Sections of a well-written traning plan include:
- Instructional topic, which is the subject
- Instructional module or training plan title
- Learning setting, such as business and educational setting
- Audience, including the description of intended audience
- Delivery modality, such as online, hybrid, and face-to-face
- Total time allotment
- Instructional module or training plan goal
- Performance-based lesson objectives
- Summative assessment description
Instructional Topic: The topic is an important part of the plan because it will often give you clues about the setting, delivery method, etc. For example, if the training is about "Tasty Desserts of the World" the best setting for that might be in a kitchen rather than in a classroom. For this example I will use "Tasty Desserts of the World"
Instructional Module/Training Plan Title: The training plan title is going to be more specific than the topic. As you can see, the topic is very broad so you want to narrow it down to something that can be taught within the time frame. Title - "How to make American Apple Pie"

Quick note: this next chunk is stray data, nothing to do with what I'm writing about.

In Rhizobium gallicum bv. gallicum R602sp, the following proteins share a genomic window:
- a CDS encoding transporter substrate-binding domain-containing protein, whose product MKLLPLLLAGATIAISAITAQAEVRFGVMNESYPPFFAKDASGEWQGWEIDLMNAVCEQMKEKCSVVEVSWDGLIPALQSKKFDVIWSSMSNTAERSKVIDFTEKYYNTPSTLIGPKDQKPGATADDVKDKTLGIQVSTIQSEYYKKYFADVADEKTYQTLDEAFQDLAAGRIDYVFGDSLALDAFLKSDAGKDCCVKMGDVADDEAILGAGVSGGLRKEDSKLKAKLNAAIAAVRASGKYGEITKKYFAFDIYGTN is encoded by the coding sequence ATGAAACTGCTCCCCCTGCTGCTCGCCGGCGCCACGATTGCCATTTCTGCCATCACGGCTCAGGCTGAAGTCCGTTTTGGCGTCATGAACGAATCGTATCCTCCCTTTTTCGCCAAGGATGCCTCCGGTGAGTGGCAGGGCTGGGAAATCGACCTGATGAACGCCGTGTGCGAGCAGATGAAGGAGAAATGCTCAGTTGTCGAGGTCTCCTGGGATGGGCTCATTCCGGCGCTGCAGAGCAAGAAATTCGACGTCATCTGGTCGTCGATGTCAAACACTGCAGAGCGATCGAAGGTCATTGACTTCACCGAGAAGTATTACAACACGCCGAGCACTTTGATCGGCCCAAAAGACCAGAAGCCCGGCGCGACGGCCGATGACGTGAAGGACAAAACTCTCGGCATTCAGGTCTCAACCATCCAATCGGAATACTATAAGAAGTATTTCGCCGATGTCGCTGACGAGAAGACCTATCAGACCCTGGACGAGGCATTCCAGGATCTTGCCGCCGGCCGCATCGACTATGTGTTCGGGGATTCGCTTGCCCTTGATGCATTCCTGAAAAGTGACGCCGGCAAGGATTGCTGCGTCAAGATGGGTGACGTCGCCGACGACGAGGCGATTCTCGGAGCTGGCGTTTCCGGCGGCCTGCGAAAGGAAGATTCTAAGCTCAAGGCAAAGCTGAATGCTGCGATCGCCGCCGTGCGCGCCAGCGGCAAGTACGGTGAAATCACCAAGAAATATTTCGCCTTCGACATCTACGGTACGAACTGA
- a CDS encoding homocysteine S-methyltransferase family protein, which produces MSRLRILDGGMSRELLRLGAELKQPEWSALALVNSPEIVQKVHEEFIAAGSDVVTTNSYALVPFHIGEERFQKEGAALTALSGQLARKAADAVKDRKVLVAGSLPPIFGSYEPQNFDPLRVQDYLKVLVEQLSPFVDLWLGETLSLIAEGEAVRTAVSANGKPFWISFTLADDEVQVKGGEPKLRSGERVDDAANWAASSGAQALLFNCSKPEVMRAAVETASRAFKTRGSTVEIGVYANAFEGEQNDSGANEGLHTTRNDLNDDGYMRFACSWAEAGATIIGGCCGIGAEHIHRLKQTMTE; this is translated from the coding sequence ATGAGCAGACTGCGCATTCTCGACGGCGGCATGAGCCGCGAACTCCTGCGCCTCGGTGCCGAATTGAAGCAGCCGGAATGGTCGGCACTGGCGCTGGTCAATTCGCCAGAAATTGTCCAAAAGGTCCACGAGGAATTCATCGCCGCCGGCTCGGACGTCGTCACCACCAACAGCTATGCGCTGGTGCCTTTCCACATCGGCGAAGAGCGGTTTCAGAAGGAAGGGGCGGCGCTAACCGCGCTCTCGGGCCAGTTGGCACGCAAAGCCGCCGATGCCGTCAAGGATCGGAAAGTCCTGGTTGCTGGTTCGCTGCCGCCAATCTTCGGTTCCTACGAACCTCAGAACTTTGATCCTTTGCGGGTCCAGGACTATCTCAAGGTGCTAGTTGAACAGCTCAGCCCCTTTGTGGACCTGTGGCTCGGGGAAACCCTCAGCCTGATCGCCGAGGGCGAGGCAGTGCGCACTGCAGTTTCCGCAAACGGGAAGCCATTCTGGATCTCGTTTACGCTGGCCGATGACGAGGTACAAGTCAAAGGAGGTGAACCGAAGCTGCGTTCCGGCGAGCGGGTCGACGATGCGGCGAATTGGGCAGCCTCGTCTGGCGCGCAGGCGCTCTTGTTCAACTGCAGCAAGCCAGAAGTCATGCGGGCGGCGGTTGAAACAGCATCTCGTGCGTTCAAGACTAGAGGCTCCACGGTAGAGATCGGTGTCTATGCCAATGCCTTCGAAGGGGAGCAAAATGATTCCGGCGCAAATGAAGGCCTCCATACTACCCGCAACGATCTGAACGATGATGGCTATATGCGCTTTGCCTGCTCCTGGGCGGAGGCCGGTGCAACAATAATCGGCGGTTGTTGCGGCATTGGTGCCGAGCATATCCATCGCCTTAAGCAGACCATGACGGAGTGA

Learning Setting: The setting is an important consideration. Choosing the wrong setting can affect how much learners actually learn. You consider different learning styles (Visual, Auditory, and Kinesthetic). You also want to consider the group size. Some topics are best covered in small group settings. Others are fine in a large lecture setting. Obviously, in this case, we want to keep the group size small. ...
In this solution, students learn how to outline a training plan or instructional module, and the importance and relevance of each section of the outline.
The Pros and Cons of Instructional Plans
Please answer the following questions. Provide at least 200 words.
What are advantages and disadvantages of providing detailed information in each component of an Instructional Module/Training Plan?
Which component of an Instructional Module/Training Plan requires most attention as the plan is being designed and why?View Full Posting Details